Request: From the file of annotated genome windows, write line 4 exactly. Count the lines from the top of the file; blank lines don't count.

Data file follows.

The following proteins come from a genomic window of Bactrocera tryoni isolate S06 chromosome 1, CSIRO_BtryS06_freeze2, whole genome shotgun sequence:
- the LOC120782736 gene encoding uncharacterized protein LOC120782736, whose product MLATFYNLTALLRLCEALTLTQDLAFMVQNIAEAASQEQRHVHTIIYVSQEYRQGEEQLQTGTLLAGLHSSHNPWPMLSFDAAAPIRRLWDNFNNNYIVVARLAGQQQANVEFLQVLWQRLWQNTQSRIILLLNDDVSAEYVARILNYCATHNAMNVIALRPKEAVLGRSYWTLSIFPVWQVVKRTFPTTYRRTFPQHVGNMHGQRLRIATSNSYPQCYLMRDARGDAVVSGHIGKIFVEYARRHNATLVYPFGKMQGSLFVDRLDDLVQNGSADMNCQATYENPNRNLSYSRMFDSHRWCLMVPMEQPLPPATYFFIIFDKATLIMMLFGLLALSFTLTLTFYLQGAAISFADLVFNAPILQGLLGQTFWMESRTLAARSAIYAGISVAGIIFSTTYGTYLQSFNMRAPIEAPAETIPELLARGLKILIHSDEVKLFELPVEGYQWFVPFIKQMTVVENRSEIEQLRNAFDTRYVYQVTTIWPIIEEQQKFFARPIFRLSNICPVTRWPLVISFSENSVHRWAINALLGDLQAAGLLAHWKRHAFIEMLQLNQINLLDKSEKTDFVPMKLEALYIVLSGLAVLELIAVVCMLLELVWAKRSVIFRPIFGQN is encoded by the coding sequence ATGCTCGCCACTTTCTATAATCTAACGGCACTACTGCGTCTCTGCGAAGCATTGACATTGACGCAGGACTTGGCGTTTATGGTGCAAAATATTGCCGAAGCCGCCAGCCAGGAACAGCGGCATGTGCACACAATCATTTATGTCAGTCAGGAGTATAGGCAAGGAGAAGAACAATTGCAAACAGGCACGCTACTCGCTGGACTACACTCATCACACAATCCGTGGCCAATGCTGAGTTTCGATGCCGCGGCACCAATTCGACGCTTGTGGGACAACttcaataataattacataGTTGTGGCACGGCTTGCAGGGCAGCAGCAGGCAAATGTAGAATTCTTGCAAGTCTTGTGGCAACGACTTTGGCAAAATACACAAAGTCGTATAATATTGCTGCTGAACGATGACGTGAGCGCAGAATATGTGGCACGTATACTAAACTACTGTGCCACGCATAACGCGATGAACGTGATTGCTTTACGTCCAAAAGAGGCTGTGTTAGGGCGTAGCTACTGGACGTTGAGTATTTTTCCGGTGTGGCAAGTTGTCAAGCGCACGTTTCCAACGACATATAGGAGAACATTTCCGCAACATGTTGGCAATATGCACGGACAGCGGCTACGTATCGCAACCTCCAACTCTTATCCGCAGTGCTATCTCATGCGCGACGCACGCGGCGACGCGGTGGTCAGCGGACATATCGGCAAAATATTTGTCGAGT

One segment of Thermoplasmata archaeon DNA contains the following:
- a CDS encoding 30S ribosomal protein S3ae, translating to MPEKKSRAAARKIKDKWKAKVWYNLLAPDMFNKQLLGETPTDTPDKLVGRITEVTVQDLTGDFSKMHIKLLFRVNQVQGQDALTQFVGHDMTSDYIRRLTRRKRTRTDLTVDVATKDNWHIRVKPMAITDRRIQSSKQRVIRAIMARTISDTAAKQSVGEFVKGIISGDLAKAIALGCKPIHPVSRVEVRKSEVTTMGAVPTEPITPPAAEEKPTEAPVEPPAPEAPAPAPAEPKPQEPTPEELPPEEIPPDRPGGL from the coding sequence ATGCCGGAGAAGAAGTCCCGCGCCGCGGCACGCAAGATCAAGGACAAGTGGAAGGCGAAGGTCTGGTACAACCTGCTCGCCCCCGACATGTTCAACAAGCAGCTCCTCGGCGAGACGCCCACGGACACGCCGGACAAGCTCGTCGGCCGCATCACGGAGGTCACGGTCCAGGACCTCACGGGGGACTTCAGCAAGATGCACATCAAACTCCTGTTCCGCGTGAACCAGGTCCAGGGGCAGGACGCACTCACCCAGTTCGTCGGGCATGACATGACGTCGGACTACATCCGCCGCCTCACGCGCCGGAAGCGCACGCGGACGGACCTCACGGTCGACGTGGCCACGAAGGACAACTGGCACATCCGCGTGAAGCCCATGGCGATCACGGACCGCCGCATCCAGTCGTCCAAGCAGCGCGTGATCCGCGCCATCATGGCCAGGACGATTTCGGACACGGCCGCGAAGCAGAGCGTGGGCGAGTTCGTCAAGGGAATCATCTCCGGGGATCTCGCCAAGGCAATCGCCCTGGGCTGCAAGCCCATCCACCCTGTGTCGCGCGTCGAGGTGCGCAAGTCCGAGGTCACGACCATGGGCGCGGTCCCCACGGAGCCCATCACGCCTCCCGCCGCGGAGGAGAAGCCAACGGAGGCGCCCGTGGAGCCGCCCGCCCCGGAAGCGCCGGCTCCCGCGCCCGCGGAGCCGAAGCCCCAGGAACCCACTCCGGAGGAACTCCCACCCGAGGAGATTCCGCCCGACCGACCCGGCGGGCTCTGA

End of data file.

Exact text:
- a CDS encoding 30S ribosomal protein S3ae, translating to MPEKKSRAAARKIKDKWKAKVWYNLLAPDMFNKQLLGETPTDTPDKLVGRITEVTVQDLTGDFSKMHIKLLFRVNQVQGQDALTQFVGHDMTSDYIRRLTRRKRTRTDLTVDVATKDNWHIRVKPMAITDRRIQSSKQRVIRAIMARTISDTAAKQSVGEFVKGIISGDLAKAIALGCKPIHPVSRVEVRKSEVTTMGAVPTEPITPPAAEEKPTEAPVEPPAPEAPAPAPAEPKPQEPTPEELPPEEIPPDRPGGL from the coding sequence ATGCCGGAGAAGAAGTCCCGCGCCGCGGCACGCAAGATCAAGGACAAGTGGAAGGCGAAGGTCTGGTACAACCTGCTCGCCCCCGACATGTTCAACAAGCAGCTCCTCGGCGAGACGCCCACGGACACGCCGGACAAGCTCGTCGGCCGCATCACGGAGGTCACGGTCCAGGACCTCACGGGGGACTTCAGCAAGATGCACATCAAACTCCTGTTCCGCGTGAACCAGGTCCAGGGGCAGGACGCACTCACCCAGTTCGTCGGGCATGACATGACGTCGGACTACATCCGCCGCCTCACGCGCCGGAAGCGCACGCGGACGGACCTCACGGTCGACGTGGCCACGAAGGACAACTGGCACATCCGCGTGAAGCCCATGGCGATCACGGACCGCCGCATCCAGTCGTCCAAGCAGCGCGTGATCCGCGCCATCATGGCCAGGACGATTTCGGACACGGCCGCGAAGCAGAGCGTGGGCGAGTTCGTCAAGGGAATCATCTCCGGGGATCTCGCCAAGGCAATCGCCCTGGGCTGCAAGCCCATCCACCCTGTGTCGCGCGTCGAGGTGCGCAAGTCCGAGGTCACGACCATGGGCGCGGTCCCCACGGAGCCCATCACGCCTCCCGCCGCGGAGGAGAAGCCAACGGAGGCGCCCGTGGAGCCGCCCGCCCCGGAAGCGCCGGCTCCCGCGCCCGCGGAGCCGAAGCCCCAGGAACCCACTCCGGAGGAACTCCCACCCGAGGAGATTCCGCCCGACCGACCCGGCGGGCTCTGA